Release Date March 4, 2022
Genre Action
Studio Warner Bros. Pictures
Director Matt Reeves
Cast Robert Pattinson, Zoë Kravitz, Paul Dano, Colin Farrell, Jeffrey Wright, Andy Serkis, John Turturro
Rating PG-13

It’s been a little while since we’ve seen a live-action Batman film but the Caped Crusader has returned in The Batman. This movie is not quite an origin story even though it is a standalone reboot of the series. It correctly assumes we already know that Thomas and Martha Wayne are dead and that we don’t need to see them murdered again. The film sees Robert Pattinson in a story set two years after Bruce Wayne first dons the Batsuit in Gotham City. Batman starts to unravel a ring of corruption in the city while teaming with Lieutenant James Gordon (Jeffrey Wright) to take down the maniacal serial killer The Riddler (Paul Dano).

I didn’t know what to expect going into The Batman. I’m admittedly not the biggest fan of Batman as a character so I wasn’t sure how much I’d actually enjoy this one but it really blew me away. This isn’t the traditional action movie like we’ve come to expect from a lot of superhero movies. Matt Reeves really dove into the depths of Bruce Wayne’s story to really give audiences a true understanding of all the events happening on screen. He did this in a really smart way by approaching this movie like more of a crime thriller where we uncover more pieces of the puzzle as new characters are introduced and their true intentions become known. Even the villainous or corrupt characters seemed to all have reasons for doing what they were doing, there weren’t many wasted scenes, everything had a purpose.

I wasn’t sure how I would like Robert Pattinson’s take on Batman but I was incredibly impressed by his performance and he might just be my favorite actor that has played Batman at this point. He’s quiet and reserved for the most part in the movie allowing his facial expressions to do most of the talking for him. This was especially noticeable during scenes where he was doing detective work where he would just look at something inquisitively allowing the audience to make their own deductions at first. He can never hide his emotions and He never acts like a billionaire which ties into the fact that it’s only been a couple of years under the Batsuit and he’s still acclimatizing himself to this new persona and hasn’t learned to adopt a different public persona. This is referenced in the movie when the mayoral candidate, Bella Réal speaks to him about the fact that he hasn’t done any philanthropic work. This is a broken Bruce Wayne that hasn’t dealt with the trauma of his past and it really evokes a lot of emotion out of the audience.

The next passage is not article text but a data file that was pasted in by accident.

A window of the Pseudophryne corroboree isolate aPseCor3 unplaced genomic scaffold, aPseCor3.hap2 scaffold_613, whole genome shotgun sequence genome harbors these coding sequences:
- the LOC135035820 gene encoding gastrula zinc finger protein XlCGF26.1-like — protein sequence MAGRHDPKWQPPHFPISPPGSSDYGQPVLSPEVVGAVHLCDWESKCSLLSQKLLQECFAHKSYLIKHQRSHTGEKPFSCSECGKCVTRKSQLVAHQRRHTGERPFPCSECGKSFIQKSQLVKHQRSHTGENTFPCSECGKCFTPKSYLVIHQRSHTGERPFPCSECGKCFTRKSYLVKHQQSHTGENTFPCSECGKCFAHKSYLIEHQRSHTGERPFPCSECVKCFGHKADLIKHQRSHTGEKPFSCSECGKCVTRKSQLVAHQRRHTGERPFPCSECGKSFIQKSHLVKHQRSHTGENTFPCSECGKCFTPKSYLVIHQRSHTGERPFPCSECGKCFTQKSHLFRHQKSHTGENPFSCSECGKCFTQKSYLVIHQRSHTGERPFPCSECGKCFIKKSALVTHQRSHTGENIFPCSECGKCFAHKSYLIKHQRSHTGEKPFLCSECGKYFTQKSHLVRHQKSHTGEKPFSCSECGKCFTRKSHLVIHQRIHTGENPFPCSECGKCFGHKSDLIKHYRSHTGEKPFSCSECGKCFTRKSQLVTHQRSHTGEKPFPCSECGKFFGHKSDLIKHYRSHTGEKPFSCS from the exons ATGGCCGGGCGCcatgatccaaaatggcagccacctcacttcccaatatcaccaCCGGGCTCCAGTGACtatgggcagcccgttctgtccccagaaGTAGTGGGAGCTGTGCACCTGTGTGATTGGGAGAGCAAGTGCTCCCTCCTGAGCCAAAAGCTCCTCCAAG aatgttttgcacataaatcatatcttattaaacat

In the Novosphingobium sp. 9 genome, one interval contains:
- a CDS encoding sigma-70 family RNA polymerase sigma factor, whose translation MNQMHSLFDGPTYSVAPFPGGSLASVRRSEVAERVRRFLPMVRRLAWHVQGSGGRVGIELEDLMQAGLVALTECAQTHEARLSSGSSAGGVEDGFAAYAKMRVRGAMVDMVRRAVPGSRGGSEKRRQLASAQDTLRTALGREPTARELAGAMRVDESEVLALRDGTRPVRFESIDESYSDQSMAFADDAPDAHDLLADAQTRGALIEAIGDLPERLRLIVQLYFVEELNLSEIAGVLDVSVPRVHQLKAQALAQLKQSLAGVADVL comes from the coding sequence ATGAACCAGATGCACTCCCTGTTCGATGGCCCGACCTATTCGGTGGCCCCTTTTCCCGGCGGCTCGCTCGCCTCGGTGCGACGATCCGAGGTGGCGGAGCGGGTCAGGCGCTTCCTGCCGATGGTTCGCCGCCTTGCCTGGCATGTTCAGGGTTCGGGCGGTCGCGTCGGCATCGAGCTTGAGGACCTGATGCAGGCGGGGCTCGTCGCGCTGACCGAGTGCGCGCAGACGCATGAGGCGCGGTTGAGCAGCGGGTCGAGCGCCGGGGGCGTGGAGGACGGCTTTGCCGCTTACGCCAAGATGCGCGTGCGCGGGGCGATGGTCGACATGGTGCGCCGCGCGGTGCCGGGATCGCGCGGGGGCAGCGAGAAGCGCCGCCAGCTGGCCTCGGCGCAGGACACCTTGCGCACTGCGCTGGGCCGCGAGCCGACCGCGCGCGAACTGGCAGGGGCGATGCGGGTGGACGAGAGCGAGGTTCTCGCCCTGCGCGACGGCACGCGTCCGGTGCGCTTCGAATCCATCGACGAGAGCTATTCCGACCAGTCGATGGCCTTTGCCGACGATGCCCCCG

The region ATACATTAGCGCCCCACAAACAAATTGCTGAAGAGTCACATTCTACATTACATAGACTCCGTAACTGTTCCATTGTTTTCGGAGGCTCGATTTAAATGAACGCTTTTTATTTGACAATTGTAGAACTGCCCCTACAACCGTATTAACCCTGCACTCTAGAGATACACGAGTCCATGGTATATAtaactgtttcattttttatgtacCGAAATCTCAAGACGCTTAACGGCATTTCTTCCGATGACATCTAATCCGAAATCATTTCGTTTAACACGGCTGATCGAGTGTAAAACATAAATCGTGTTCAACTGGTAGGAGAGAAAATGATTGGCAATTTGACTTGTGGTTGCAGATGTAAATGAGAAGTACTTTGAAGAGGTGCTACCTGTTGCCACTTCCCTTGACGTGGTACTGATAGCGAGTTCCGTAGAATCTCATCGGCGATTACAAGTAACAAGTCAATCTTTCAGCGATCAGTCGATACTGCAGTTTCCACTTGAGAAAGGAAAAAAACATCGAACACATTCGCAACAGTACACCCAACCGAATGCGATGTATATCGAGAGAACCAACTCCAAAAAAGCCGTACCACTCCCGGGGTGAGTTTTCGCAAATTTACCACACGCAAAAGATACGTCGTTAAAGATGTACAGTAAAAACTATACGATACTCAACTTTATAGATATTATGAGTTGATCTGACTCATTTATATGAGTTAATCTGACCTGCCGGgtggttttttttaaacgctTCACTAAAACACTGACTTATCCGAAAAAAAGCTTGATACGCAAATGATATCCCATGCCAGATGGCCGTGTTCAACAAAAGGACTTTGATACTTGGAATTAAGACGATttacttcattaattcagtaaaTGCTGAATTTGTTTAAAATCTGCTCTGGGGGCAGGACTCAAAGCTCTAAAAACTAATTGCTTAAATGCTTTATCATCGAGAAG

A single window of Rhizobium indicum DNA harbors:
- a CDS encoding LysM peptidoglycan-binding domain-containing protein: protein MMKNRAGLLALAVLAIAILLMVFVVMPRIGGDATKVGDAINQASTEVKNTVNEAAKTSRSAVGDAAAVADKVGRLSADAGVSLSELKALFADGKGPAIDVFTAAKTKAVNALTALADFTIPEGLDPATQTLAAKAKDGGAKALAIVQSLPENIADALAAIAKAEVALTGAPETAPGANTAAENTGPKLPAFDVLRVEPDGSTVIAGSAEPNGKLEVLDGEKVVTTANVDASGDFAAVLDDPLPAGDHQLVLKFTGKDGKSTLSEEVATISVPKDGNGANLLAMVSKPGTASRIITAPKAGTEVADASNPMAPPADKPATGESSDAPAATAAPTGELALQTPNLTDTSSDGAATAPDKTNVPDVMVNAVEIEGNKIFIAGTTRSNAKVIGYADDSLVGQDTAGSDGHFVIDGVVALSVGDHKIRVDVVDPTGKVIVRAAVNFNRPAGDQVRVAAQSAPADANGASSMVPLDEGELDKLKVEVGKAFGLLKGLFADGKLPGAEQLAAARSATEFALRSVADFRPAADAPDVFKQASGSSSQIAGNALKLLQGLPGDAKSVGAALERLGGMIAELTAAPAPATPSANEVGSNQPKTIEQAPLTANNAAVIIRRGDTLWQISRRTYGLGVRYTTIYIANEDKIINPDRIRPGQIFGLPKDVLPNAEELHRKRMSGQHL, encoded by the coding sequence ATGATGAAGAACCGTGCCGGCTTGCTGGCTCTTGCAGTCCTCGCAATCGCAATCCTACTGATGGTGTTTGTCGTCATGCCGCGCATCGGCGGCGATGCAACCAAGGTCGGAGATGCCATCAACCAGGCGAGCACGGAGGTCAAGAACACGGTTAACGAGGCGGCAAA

Zoë Kravitz played the perfect Catwoman opposite Pattinson’s Batman. We get a good amount of backstory on what motivated Selina Kyle to become Catwoman and those motivations become increasingly personal as the movie goes on. She’s one of the few people that doesn’t seem intimated or curious about Batman throughout the movie. Kravitz has a very layered approach to her character playing the sly self-assured Catwoman we’ve come to know while showing a vulnerable and vengeful side to herself as Selina Kyle. She and Robert Pattinson play off each other very well on screen and have you rooting for them to uncover the mysteries, thwart the villains, and, sometimes, even get revenge.